Third, the report ignores the vast gap between what governments have promised workers in terms of defined-benefit pensions and post-employment healthcare benefits and what they’ve actually set aside to fund those promises. According to various estimates, state and local governments are facing between $1 trillion to over $4 trillion in unfunded pension liabilities. Retiree healthcare plans face similar massive underfunding, with Moody’s estimating a $530 billion unfunded liability in retiree healthcare at the state level and others estimating over $1 trillion in unfunded retiree healthcare at the state and local levels.
Reckoning with the false and financially unsustainable promises made to government employees by politicians is going to require major actions. Forward thinking politicians are working to transition workers to more financially sustainable retiree benefit packages, such as shifting from defined benefit pensions to 401(k)-style defined contribution plans. In other cases, places like California are reducing benefits for future workers and pouring more money into shoring up unsustainable benefit plans. And cities like Chicago and Detroit are beginning to eliminate employer-sponsored health insurance for retirees, cut health insurance subsidies to retirees and even send retirees to the Obamacare exchanges (which unions object to, realizing it’s a step down).
We should also not forget that the more money devoted to overpaying some public workers or covering retirement benefits for a workforce that’s no longer working, the less money available to fund current services, which certainly has an impact on overall current government employment.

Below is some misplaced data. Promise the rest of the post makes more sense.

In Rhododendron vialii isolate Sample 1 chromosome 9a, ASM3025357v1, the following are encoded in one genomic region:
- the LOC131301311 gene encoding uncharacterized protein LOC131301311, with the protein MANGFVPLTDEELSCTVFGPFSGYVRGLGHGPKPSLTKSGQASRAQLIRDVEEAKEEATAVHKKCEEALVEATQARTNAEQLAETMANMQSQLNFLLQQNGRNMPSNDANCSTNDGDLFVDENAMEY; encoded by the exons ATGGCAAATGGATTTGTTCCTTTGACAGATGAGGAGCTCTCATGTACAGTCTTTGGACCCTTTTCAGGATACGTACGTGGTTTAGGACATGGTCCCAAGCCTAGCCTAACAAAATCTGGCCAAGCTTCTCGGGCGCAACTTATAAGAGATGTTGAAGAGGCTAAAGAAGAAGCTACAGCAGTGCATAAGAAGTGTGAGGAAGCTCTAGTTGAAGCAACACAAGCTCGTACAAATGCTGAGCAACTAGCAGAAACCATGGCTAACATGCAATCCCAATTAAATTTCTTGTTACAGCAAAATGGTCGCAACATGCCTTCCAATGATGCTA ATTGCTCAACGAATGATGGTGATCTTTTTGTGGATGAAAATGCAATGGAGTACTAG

The bottom line is that while it is true that privatization can sometimes have an impact on worker pay and benefits, so can the actions (and inactions) by governments themselves that have nothing to do with privatization. To selectively focus on privatization as a supposed driver of the challenges facing government workers in terms of pay and benefits—as a reader might reasonably infer from the ITPI report—is misguided.
Overall, the underlying assumption of the ITPI report seems to be that government’s primary function is to serve as a jobs program, with costs a secondary consideration.
Policymakers who believe that government’s primary role is to deliver services to taxpayers at the maximum value per dollar spent should be wary of the report’s recommendations, which include prescriptive mandates like forcing contractors to pay certain levels of pay and benefits, and even prohibiting privatizations that involve saving taxpayer money through any decrease in worker wages and benefits. These sorts of proposals are not intended to promote better privatization, but rather make it so unappealing and painful to both government administrators and potential private sector partners that privatization never happens in the first place.
And this would be counterproductive, because state and local governments are facing continuing fiscal challenges in the coming decades, and privatization can be a powerful tool to help policymakers control costs and deliver public services in an era of frugality and financial restraint.
Leonard Gilroy is director of government reform at Reason Foundation and is the editor of the Privatization & Government Reform Newsletter, available here. This article was featured in the June 2014 edition of the newsletter.